Foreign companies leaving Iran due to US banditry will face difficulty returning: Foreign Ministry
Iran’s Foreign Ministry has warned that foreign companies leaving the country due to US sanctions will not be able to return to the country’s market easily.
"Certain foreign companies which have left Iran in recent years and months - submitting to the banditry of the United States – should know that returning to the Iranian market will be much more difficult than entering it,” Foreign Ministry spokesman Abbas Mousavi tweeted on Friday.
“The principals of trade maintain that conserving one’s foothold in a market is harder than entering one,” he said, adding that Iranians will also “not forget friends who stand at their side at times of hardship”.
The spokesperson attached a photo of workers removing a banner of South Korea's tech giant Samsung in Iran.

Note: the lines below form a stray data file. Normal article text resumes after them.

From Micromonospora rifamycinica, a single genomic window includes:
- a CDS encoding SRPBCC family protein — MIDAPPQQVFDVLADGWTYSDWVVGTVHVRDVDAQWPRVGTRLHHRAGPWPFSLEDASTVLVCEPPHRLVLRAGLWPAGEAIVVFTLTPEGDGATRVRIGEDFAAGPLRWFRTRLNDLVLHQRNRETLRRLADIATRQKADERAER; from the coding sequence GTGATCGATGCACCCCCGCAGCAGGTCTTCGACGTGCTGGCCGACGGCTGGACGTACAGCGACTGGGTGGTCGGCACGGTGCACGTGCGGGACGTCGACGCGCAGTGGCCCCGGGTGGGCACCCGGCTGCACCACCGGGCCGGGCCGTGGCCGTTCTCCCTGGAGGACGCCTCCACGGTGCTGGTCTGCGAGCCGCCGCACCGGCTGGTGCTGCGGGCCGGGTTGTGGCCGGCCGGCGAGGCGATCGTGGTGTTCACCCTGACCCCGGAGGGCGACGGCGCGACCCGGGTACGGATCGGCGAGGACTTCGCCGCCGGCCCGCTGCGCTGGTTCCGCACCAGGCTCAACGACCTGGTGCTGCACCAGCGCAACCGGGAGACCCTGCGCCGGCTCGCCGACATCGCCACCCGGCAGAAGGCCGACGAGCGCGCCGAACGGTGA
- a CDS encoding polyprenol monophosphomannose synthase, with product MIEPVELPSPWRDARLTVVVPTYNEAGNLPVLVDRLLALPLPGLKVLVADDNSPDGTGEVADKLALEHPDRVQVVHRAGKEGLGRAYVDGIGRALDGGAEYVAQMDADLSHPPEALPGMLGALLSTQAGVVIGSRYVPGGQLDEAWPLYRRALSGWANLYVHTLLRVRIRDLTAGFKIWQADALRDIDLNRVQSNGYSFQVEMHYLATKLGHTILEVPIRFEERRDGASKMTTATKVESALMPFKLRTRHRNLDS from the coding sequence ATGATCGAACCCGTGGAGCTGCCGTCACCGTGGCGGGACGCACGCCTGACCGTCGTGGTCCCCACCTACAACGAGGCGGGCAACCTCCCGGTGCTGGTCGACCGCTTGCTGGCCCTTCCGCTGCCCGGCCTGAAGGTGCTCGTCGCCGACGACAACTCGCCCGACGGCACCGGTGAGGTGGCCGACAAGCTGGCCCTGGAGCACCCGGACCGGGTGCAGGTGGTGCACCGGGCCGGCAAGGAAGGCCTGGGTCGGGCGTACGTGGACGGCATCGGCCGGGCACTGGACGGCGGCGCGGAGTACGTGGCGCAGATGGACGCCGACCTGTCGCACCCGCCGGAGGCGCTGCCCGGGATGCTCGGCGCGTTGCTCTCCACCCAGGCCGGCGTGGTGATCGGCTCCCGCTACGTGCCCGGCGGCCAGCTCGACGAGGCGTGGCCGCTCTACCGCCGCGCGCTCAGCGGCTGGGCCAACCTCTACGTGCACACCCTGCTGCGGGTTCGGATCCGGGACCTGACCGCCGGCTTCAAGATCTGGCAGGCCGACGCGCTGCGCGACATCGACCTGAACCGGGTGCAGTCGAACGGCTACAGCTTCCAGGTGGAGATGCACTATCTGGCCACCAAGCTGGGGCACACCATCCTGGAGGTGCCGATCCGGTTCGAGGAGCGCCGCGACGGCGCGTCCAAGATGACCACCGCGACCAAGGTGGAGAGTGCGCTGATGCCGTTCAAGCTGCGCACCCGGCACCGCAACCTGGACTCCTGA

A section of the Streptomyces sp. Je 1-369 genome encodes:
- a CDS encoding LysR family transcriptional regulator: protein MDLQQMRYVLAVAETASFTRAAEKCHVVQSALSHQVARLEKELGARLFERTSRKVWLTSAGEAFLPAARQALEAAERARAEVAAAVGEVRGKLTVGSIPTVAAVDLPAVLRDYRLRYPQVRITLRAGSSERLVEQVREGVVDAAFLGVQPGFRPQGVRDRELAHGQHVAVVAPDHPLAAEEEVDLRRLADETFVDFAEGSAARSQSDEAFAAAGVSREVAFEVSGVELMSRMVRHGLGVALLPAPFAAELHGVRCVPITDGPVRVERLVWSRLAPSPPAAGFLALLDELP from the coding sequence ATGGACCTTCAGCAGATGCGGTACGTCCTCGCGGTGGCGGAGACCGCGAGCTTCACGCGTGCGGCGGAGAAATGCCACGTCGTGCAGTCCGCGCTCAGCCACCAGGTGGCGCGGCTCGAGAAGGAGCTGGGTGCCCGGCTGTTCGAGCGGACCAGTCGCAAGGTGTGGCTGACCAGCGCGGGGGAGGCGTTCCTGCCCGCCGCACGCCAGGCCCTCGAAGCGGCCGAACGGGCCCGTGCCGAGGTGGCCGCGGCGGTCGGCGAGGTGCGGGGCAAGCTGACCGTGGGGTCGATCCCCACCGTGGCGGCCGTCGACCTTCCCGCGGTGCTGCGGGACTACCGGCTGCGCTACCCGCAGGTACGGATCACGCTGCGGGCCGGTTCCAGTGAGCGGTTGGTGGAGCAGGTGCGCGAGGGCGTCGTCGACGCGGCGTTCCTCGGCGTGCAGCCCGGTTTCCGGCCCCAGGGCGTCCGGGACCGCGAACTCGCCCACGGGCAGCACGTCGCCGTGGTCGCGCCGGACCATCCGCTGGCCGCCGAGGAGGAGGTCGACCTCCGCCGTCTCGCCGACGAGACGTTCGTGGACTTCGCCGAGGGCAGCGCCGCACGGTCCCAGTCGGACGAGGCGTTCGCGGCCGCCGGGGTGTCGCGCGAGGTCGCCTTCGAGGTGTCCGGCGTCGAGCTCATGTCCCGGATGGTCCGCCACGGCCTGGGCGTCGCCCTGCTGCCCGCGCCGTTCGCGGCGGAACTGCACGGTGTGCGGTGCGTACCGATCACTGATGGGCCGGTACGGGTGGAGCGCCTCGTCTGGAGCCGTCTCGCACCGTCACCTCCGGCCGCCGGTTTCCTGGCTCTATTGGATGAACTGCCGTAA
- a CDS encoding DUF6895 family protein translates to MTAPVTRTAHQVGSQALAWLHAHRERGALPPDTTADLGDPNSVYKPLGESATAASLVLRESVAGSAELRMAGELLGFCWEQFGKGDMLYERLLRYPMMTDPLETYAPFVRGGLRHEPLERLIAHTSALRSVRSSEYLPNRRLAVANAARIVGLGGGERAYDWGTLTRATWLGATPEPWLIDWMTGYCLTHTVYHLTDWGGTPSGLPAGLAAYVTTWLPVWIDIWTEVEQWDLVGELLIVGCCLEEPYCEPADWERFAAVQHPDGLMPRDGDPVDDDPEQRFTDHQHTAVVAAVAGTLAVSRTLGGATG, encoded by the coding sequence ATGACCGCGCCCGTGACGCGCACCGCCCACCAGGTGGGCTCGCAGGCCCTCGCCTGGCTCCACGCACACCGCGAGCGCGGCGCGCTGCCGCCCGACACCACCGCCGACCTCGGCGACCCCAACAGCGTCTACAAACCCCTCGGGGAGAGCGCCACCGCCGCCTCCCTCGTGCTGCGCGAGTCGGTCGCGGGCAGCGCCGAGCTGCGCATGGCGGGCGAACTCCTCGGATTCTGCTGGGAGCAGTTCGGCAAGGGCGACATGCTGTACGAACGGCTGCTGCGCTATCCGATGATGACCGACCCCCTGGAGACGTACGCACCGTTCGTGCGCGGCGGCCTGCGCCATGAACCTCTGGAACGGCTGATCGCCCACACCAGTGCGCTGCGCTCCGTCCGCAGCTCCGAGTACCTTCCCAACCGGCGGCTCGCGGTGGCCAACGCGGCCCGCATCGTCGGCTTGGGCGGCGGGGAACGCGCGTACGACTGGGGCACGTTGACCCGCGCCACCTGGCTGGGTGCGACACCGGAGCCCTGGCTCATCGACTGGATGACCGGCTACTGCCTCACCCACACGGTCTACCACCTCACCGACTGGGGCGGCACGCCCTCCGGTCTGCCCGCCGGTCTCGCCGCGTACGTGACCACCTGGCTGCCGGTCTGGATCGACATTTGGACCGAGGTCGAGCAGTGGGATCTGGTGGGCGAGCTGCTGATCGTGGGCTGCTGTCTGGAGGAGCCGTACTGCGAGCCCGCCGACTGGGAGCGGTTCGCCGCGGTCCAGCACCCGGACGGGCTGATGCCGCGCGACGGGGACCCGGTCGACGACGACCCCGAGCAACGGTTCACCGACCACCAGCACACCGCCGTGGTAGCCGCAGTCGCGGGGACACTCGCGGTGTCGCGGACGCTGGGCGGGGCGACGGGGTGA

The tweet comes as Samsung and its fellow South Korean company LG Electronics - for which Iran has been a key market in the West Asia region – reportedly pulled down their last advertisement banners in Iran on Friday.
The two companies had cut their trade relations with Tehran in the past months, submitting to US sanctions imposed on Iran after Washington withdrew from the 2015 Iran nuclear deal in May 2018.
Both companies enjoyed major home appliances sales in Iran, being popular brands for items such as TV sets, air conditioners, telecommunications equipment and washing machines.
Samsung’s sales also notably covered about half of Iran’s lucrative android phone market, with almost 18 million Iranians having Samsung devices as of February 2018, according to a report published by Iran’s largest app market Café Bazaar.
In November, head of Iran’s home appliances union Morteza Miri said that Samsung and LG’s affiliated companies in Iran - Sam and Gplus respectively - will continue production despite the departure of the South Korean companies.
He said that the two affiliated Iranian companies will continue production with “their own equipment, personnel and production lines” and that they have negotiated to import needed material from Chinese companies.